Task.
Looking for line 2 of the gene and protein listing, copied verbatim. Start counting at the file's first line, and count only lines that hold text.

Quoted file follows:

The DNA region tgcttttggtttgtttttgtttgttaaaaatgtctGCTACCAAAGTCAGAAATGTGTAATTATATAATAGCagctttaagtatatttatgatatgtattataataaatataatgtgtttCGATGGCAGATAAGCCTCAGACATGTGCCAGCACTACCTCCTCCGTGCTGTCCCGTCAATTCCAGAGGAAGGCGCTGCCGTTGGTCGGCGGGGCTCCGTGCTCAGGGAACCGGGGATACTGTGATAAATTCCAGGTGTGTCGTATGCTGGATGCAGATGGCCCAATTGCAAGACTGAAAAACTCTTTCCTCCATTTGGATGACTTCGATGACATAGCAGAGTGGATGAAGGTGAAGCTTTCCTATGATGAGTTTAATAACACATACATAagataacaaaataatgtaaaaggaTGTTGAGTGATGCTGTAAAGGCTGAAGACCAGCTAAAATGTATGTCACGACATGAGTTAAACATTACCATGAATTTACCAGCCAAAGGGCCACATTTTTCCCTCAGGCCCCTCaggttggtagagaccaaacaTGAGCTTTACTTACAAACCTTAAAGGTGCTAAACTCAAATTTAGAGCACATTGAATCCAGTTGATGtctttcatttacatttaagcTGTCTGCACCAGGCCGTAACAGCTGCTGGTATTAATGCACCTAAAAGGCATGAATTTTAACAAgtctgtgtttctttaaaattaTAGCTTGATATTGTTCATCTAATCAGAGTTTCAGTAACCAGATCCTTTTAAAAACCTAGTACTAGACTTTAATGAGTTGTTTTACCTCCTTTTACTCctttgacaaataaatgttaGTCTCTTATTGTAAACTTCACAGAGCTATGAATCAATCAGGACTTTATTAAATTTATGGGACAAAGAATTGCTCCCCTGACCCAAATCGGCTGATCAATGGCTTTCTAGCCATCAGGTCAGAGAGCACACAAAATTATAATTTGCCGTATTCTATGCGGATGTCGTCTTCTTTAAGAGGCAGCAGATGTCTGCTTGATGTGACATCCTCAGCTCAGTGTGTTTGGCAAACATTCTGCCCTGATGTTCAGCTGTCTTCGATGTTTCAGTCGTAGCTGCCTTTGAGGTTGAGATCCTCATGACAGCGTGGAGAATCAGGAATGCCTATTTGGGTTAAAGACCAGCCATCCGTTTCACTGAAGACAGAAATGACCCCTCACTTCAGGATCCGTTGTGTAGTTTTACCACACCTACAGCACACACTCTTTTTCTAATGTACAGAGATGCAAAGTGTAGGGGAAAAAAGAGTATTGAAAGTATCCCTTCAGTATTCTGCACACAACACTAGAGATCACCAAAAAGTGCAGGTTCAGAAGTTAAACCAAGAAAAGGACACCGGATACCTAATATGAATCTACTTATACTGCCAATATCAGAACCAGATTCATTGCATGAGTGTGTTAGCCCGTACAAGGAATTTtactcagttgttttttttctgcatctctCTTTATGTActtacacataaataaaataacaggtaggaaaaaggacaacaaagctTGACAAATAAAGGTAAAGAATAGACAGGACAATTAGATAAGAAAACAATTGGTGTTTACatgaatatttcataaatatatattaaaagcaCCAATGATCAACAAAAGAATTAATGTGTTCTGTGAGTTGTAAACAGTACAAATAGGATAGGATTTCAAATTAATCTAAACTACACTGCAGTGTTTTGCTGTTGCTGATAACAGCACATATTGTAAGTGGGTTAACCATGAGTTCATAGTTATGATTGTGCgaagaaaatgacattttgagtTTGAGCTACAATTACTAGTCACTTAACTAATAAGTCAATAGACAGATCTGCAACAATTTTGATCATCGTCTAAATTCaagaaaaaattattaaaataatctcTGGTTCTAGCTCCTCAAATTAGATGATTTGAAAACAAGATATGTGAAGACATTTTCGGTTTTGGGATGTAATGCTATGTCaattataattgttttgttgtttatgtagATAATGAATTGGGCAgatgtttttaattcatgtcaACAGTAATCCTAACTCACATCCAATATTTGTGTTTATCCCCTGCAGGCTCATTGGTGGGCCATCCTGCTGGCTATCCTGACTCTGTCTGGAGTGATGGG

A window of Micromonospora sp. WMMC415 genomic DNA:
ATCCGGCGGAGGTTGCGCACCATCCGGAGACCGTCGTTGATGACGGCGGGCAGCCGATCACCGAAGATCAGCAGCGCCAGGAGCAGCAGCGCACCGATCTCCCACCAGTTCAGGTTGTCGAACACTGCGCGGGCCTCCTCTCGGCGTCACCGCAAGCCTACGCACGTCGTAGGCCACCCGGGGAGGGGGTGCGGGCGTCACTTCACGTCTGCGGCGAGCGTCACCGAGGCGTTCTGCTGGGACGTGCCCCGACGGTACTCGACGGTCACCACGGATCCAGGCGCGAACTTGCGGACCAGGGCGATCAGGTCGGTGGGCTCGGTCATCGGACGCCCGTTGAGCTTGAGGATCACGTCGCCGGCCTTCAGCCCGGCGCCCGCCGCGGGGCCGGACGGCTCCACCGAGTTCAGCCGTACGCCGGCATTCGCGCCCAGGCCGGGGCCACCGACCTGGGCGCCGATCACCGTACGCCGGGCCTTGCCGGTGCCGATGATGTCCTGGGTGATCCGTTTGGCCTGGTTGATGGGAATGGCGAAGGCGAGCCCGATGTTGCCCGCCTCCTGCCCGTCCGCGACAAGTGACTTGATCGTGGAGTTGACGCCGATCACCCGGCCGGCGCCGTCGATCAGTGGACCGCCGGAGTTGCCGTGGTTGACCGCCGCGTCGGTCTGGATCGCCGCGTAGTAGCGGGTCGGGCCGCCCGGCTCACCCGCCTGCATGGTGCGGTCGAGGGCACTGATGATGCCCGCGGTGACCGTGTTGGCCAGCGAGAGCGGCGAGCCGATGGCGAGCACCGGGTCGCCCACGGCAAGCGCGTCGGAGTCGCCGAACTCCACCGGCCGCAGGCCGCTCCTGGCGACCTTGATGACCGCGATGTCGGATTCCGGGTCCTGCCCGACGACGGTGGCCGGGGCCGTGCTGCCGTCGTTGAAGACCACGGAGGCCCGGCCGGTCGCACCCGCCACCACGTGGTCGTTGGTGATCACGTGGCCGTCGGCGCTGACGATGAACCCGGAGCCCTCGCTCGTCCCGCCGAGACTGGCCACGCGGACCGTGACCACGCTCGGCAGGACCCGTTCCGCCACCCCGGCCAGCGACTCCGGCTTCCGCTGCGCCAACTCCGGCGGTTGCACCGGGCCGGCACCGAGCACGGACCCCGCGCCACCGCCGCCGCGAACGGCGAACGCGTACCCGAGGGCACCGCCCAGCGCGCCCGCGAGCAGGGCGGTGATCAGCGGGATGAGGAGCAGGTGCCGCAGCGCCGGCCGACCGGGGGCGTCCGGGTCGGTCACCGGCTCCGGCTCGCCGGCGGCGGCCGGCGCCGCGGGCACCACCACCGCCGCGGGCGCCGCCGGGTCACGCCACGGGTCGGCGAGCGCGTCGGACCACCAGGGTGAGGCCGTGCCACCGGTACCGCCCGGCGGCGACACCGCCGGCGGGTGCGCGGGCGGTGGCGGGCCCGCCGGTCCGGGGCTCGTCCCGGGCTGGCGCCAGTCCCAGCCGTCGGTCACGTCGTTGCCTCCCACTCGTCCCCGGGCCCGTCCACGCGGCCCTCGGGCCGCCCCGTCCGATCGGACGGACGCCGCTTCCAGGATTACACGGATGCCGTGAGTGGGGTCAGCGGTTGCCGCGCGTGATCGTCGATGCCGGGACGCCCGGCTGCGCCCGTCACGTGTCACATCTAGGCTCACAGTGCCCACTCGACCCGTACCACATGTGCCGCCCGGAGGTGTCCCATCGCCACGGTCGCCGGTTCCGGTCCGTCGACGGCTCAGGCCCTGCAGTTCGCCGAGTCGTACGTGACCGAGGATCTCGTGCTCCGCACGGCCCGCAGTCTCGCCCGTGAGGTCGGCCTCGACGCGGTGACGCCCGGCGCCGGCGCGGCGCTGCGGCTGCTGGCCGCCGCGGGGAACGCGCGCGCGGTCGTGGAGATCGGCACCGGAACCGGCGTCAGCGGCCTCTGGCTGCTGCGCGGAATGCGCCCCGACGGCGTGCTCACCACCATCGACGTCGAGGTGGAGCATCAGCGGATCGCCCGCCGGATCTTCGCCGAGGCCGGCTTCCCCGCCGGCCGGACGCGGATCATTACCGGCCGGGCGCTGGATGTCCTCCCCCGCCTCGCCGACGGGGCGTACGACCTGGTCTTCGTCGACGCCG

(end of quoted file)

A window of Micromonospora sp. WMMC415 genomic DNA: